When you walk into my living room, you’re greeted by either a muzzleloading mountain Howitzer or a field cannon, depending on what mood I’m in. I purchased my first cannon instead of a sports car as a mid-life crisis when a little spare money came my way. The Howitzer tube (tube is what you call a cannon barrel) is bored to take a beer can full of cement while the field tube fires a golf ball. The Howitzer has a brass tube with a stainless steel liner to add strength, while the field tube is turned steel. Neither are particularly accurate, but with a film canister full of Fg blackpowder the Howitzer will send its projectile completely through a typical house, or I can score an empty can and fill it will .50-caliber roundballs and use it as the mega shotgun Howitzers were meant to be.
Soon after getting the Howitzer I bought a similarly-bored mortar, and it’s my favorite. Again, with a film canister full of Fg it will launch a beer can full of cement completely out of sight and for several hundred yards downrange.
Cannons aren’t exactly something you can pick up at your local Wally World, and they’re expensive. Even so, they’re used by many for reenactments and even shooting competitions.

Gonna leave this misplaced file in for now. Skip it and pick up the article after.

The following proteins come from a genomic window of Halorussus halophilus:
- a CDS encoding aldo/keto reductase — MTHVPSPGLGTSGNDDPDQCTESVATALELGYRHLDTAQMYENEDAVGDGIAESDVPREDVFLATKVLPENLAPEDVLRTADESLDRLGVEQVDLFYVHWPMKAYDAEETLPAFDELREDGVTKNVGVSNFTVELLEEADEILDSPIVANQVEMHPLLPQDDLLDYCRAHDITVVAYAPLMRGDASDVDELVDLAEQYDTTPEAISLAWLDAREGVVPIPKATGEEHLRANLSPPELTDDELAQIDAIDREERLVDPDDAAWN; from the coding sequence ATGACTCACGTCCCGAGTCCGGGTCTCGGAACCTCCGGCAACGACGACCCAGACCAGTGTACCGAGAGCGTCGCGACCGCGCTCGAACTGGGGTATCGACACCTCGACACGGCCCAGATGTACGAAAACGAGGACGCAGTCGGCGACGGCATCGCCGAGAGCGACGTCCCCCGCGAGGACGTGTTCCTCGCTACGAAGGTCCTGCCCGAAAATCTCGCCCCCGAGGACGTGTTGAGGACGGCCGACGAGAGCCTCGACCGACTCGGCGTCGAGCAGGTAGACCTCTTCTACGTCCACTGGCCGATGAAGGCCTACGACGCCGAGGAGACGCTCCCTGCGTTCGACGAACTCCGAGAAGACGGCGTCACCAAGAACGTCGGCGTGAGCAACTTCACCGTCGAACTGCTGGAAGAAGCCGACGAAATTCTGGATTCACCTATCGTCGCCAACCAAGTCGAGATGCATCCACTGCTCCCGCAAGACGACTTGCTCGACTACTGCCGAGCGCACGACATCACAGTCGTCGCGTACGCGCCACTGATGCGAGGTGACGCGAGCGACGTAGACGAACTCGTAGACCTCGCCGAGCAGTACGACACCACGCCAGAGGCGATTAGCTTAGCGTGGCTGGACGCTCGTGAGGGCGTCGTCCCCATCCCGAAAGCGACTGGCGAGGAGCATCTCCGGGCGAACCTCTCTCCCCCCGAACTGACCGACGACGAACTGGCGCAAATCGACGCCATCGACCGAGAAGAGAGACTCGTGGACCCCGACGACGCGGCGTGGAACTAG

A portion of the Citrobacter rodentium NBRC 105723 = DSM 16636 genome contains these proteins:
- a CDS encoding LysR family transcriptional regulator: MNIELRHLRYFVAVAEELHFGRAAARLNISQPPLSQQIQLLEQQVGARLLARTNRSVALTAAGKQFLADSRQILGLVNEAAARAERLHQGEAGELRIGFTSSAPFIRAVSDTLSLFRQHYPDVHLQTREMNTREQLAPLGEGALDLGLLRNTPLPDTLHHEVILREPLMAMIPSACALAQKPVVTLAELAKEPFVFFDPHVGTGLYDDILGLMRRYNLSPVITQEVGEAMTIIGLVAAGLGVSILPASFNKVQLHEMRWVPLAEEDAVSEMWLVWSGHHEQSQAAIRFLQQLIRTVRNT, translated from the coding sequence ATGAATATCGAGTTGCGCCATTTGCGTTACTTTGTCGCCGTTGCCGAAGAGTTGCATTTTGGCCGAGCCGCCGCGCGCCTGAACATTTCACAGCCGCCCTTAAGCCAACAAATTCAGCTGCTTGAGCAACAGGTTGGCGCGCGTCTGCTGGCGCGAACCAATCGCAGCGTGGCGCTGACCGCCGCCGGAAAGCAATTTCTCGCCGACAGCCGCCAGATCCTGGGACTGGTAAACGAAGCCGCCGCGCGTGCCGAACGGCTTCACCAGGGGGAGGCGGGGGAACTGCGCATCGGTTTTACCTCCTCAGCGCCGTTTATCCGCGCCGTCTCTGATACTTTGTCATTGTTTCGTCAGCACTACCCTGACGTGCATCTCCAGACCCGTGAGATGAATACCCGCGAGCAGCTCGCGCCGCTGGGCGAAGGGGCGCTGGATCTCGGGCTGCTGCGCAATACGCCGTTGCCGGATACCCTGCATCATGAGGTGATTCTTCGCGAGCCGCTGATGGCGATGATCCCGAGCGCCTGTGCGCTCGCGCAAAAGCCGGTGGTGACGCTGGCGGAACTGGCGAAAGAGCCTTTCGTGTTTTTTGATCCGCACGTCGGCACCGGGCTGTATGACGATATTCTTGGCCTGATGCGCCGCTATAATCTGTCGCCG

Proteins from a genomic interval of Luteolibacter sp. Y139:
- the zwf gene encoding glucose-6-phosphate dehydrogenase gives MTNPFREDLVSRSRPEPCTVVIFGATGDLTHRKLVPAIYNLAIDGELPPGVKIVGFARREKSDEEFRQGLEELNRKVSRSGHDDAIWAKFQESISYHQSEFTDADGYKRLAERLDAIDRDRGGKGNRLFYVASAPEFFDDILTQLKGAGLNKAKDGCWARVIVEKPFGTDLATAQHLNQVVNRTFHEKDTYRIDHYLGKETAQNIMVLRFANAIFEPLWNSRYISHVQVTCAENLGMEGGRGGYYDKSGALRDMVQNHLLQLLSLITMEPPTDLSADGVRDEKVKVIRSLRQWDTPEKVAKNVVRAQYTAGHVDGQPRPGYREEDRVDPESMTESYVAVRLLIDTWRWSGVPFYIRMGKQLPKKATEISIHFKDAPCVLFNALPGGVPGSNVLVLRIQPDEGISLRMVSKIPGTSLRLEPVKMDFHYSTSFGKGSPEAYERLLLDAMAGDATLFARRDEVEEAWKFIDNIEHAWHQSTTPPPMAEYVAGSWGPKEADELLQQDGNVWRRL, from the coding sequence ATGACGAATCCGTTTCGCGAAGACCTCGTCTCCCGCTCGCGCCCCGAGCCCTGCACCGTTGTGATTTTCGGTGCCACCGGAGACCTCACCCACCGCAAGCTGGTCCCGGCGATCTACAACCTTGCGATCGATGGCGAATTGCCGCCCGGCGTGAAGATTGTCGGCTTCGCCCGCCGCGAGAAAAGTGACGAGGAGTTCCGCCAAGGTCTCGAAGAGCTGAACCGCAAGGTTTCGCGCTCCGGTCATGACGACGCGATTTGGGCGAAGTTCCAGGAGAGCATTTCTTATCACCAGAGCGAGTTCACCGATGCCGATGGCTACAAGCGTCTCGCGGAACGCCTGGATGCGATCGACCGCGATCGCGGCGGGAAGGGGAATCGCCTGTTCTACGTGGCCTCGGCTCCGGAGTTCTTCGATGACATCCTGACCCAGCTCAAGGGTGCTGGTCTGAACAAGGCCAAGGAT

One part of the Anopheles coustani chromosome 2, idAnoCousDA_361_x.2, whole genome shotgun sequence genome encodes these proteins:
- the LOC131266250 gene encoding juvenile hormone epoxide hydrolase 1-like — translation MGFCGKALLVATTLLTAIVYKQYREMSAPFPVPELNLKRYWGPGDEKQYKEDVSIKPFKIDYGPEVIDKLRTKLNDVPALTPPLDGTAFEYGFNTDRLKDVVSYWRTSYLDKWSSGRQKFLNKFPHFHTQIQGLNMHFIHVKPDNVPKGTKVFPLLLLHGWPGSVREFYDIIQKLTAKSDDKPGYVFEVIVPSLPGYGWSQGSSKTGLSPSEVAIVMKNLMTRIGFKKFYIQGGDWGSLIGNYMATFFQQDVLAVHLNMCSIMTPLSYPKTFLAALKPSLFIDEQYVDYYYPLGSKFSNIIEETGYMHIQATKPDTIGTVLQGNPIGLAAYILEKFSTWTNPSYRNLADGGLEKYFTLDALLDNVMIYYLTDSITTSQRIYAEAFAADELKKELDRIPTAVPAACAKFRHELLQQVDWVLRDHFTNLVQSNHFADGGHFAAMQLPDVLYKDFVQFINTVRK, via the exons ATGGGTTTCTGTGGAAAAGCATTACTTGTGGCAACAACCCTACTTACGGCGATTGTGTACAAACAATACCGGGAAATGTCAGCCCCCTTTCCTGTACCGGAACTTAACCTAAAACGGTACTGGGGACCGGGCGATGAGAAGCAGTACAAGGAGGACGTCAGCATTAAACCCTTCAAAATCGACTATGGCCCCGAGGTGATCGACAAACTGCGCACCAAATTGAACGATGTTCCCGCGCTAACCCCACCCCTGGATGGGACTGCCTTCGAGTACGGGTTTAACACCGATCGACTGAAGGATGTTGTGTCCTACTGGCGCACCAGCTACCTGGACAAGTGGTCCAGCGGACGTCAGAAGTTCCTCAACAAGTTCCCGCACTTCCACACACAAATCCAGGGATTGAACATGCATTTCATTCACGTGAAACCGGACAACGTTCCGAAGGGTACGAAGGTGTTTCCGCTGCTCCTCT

At Fort Shenandoah in Virginia, reenactors rendezvous each year to outshoot each other with cannons and mortars. It’s perfectly amazing to me to see cannons shoot one-hole, groups at 200 yards. Heck—I have centerfire rifles that can’t do that!
Mortars are surprisingly accurate, too. When competing with mortars, shooters lob their projectiles up and try to hit a stake downrange that’s sticking straight up. A “group” is measured from the perspective of looking down on the hits from above. The distances from the stake to where the projectiles hit are measured and added up and the team with the lowest sum of those distances has the smallest “group.” Surprisingly, it’s not uncommon for mortar teams to even hit the stakes!
“Shooting Guns & Having Fun”